WASHINGTON (Reuters) – The United States is “deeply concerned” about Chinese paramilitary movement along the Hong Kong border, a U.S. State Department spokeswoman said on Wednesday, while warning that continued erosion of the territory’s autonomy put at risk the preferential status it enjoys under U.S. law.
A satellite image appears to show a close up of Chinese military vehicles at Shenzhen Bay Sports Center in Shenzhen, China, August 12, 2019. Picture taken August 12, 2019. Mandatory credit Satellite image ©2019 Maxar Technologies/Handout via REUTERS
On Tuesday, President Donald Trump cited U.S. intelligence as saying that China’s government was moving troops to its border with Hong Kong, and urged calm as clashes continued between protesters and authorities in the former British colony.
The State Department official referred to “Chinese paramilitary movement along the Hong Kong border” but gave no details.
It was not clear on Tuesday if Trump was referring to new activity or that previously referred to in media reports. China’s state-run Global Times reported this week that Chinese police had assembled in Hong Kong’s neighboring city of Shenzhen for what appeared to be exercises.
The State Department spokeswoman reiterated a U.S. call for all sides to refrain from violence and said it was important for the Hong Kong government to respect “freedoms of speech and peaceful assembly” and for Beijing to adhere to its commitments to allow Hong Kong a high degree of autonomy.
The State Department spokeswoman said the demonstrations in Hong Kong reflected “broad and legitimate concerns about the erosion of Hong Kong’s autonomy” and added: “ The continued erosion of Hong Kong’s autonomy puts at risk its long-established special status in international affairs.”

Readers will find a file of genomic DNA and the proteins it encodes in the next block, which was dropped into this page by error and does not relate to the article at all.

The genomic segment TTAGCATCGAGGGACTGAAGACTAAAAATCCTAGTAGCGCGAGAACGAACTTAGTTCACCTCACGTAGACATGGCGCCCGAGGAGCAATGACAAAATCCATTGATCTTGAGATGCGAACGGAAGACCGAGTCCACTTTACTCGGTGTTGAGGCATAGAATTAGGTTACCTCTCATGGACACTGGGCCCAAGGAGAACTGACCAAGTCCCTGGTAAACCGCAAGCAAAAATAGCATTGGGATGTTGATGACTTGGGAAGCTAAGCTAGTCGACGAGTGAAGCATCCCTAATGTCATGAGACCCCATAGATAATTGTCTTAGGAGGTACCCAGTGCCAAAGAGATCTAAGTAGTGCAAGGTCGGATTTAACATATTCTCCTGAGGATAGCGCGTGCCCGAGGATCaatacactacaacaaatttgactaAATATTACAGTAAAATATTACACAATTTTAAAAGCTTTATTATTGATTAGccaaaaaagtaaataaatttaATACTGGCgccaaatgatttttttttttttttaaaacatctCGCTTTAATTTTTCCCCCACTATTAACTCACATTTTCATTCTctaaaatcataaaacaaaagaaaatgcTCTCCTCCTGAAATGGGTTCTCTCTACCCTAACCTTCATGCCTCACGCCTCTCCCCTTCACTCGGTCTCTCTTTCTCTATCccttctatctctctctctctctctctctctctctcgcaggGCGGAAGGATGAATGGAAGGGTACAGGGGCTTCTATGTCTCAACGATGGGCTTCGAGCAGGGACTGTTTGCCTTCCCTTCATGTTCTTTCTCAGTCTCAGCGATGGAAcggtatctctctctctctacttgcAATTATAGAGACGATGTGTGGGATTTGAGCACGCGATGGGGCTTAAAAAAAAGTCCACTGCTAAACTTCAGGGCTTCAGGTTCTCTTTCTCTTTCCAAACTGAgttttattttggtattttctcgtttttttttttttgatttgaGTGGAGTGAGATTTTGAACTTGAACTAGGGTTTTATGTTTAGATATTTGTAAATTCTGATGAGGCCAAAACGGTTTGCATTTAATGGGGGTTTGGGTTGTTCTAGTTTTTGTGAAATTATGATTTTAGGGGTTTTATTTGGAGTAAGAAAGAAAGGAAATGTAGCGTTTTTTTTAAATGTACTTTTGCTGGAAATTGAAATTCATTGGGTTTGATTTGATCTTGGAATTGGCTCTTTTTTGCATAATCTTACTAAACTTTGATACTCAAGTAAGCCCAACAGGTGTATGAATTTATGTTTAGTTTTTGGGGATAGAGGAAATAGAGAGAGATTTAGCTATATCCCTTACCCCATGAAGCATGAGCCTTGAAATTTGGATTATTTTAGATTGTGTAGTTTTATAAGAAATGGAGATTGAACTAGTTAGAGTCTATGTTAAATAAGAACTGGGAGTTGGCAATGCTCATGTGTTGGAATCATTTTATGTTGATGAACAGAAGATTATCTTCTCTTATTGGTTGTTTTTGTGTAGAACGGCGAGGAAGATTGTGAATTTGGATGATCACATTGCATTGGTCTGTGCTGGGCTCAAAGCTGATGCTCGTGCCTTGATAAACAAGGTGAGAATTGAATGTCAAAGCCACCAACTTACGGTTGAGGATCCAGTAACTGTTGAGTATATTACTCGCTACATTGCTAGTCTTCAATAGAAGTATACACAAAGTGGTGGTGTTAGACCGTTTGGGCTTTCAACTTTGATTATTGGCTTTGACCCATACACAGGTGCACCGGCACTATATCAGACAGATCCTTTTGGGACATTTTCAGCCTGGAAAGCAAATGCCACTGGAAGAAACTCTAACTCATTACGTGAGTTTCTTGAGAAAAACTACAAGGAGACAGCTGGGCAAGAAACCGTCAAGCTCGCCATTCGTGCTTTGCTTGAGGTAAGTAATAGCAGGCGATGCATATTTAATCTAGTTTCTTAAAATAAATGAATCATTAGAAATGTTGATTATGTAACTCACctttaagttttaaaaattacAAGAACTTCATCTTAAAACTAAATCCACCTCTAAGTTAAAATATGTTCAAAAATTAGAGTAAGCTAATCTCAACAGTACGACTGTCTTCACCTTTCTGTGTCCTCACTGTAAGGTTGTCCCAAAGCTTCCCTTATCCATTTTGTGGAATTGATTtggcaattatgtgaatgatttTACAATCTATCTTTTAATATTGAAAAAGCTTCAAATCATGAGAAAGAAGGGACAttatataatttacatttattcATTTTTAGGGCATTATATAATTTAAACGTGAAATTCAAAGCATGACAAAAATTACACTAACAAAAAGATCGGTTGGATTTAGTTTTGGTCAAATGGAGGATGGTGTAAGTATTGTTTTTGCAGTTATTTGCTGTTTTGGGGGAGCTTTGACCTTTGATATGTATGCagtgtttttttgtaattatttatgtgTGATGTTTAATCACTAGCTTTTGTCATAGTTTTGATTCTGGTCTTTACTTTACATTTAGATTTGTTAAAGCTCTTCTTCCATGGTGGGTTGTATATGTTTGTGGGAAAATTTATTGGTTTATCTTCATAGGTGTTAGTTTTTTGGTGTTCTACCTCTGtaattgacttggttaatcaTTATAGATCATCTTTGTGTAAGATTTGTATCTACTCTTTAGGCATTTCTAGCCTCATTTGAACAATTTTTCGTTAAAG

A 1992 U.S. law affords Hong Kong preferential treatment in matters of trade and economics compared with China. Areas of special treatment include visas, law enforcement and investment.
A prominent U.S. senator warned China on Tuesday that Hong Kong could lose its special U.S. trade status if Beijing intervened directly to crack down on increasingly violent pro-democracy protests in the city.
Trump, who has been seeking a major deal to correct trade imbalances with China, has faced criticism from Congress and elsewhere for not taking a stronger public line on Hong Kong and for his characterization of the protests there earlier this month as “riots” that were a matter for China to deal with.The Republican president said on Tuesday the situation in Hong Kong was “tricky,” but hoped it would work out for everybody, including China, and “for liberty” without anyone getting hurt or killed.
On Tuesday, U.S. Senator Cory Gardner, the Republican chair of the Senate’s East Asia subcommittee, said the Trump administration “must make clear to Beijing that any crackdown in Hong Kong will have profound consequences for China, including imposition of U.S. sanctions.”
On Wednesday, the Democratic chairman of the U.S. House of Representatives Foreign Affairs Committee, Eliot Engel, and the panel’s leading Republican, Michael McCaul, said they were concerned that 30 years after the Tiananmen Square massacre, China might again consider brutally putting down peaceful protests.
“We urge China to avoid making such a mistake, which would be met with universal condemnation and swift consequences,” they said in a joint statement.
Earlier on Wednesday, the State Department issued a travel advisory urging “increased caution in Hong Kong due to civil unrest.”
Hong Kong has been engulfed in protests since earlier this summer. Flights resumed on Wednesday at the Hong Kong airport, one of the world’s busiest, which shut down for two days after demonstrators occupied it.
Reporting by David Brunnstrom and Tim Ahmann; Writing by Makini Brice; Editing by Chizu Nomiyama and Jonathan Oatis